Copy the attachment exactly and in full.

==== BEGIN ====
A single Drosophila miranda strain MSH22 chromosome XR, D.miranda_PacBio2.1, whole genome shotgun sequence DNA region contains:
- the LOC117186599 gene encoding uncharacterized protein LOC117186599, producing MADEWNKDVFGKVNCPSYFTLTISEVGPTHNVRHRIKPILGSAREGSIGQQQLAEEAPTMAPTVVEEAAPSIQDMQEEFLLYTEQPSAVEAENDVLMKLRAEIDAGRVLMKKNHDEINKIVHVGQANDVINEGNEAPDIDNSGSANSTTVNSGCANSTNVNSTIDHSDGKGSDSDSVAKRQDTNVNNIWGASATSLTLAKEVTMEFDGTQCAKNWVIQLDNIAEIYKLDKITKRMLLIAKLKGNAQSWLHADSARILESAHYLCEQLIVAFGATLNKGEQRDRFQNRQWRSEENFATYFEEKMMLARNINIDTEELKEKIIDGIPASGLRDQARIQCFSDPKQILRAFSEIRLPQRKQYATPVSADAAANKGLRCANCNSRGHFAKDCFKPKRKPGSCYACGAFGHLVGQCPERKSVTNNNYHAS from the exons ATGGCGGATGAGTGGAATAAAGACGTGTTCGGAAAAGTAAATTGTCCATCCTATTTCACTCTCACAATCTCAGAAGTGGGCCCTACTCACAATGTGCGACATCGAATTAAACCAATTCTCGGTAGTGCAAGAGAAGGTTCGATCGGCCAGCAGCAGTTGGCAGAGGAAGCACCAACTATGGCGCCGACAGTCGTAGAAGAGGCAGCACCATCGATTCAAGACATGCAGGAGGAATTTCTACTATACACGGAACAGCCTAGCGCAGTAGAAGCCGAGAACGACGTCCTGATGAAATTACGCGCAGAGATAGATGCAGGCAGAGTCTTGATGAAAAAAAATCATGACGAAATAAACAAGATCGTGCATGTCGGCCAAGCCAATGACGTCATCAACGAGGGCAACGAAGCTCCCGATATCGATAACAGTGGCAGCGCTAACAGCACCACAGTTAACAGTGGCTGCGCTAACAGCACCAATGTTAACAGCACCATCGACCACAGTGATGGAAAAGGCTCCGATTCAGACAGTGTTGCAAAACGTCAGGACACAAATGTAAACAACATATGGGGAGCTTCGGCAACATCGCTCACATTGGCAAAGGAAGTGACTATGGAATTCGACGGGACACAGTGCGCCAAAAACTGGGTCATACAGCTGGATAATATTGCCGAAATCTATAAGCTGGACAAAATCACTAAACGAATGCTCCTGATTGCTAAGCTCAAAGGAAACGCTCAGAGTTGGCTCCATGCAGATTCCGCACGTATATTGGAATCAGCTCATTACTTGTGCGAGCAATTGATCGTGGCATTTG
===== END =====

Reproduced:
A single Drosophila miranda strain MSH22 chromosome XR, D.miranda_PacBio2.1, whole genome shotgun sequence DNA region contains:
- the LOC117186599 gene encoding uncharacterized protein LOC117186599, producing MADEWNKDVFGKVNCPSYFTLTISEVGPTHNVRHRIKPILGSAREGSIGQQQLAEEAPTMAPTVVEEAAPSIQDMQEEFLLYTEQPSAVEAENDVLMKLRAEIDAGRVLMKKNHDEINKIVHVGQANDVINEGNEAPDIDNSGSANSTTVNSGCANSTNVNSTIDHSDGKGSDSDSVAKRQDTNVNNIWGASATSLTLAKEVTMEFDGTQCAKNWVIQLDNIAEIYKLDKITKRMLLIAKLKGNAQSWLHADSARILESAHYLCEQLIVAFGATLNKGEQRDRFQNRQWRSEENFATYFEEKMMLARNINIDTEELKEKIIDGIPASGLRDQARIQCFSDPKQILRAFSEIRLPQRKQYATPVSADAAANKGLRCANCNSRGHFAKDCFKPKRKPGSCYACGAFGHLVGQCPERKSVTNNNYHAS from the exons ATGGCGGATGAGTGGAATAAAGACGTGTTCGGAAAAGTAAATTGTCCATCCTATTTCACTCTCACAATCTCAGAAGTGGGCCCTACTCACAATGTGCGACATCGAATTAAACCAATTCTCGGTAGTGCAAGAGAAGGTTCGATCGGCCAGCAGCAGTTGGCAGAGGAAGCACCAACTATGGCGCCGACAGTCGTAGAAGAGGCAGCACCATCGATTCAAGACATGCAGGAGGAATTTCTACTATACACGGAACAGCCTAGCGCAGTAGAAGCCGAGAACGACGTCCTGATGAAATTACGCGCAGAGATAGATGCAGGCAGAGTCTTGATGAAAAAAAATCATGACGAAATAAACAAGATCGTGCATGTCGGCCAAGCCAATGACGTCATCAACGAGGGCAACGAAGCTCCCGATATCGATAACAGTGGCAGCGCTAACAGCACCACAGTTAACAGTGGCTGCGCTAACAGCACCAATGTTAACAGCACCATCGACCACAGTGATGGAAAAGGCTCCGATTCAGACAGTGTTGCAAAACGTCAGGACACAAATGTAAACAACATATGGGGAGCTTCGGCAACATCGCTCACATTGGCAAAGGAAGTGACTATGGAATTCGACGGGACACAGTGCGCCAAAAACTGGGTCATACAGCTGGATAATATTGCCGAAATCTATAAGCTGGACAAAATCACTAAACGAATGCTCCTGATTGCTAAGCTCAAAGGAAACGCTCAGAGTTGGCTCCATGCAGATTCCGCACGTATATTGGAATCAGCTCATTACTTGTGCGAGCAATTGATCGTGGCATTTG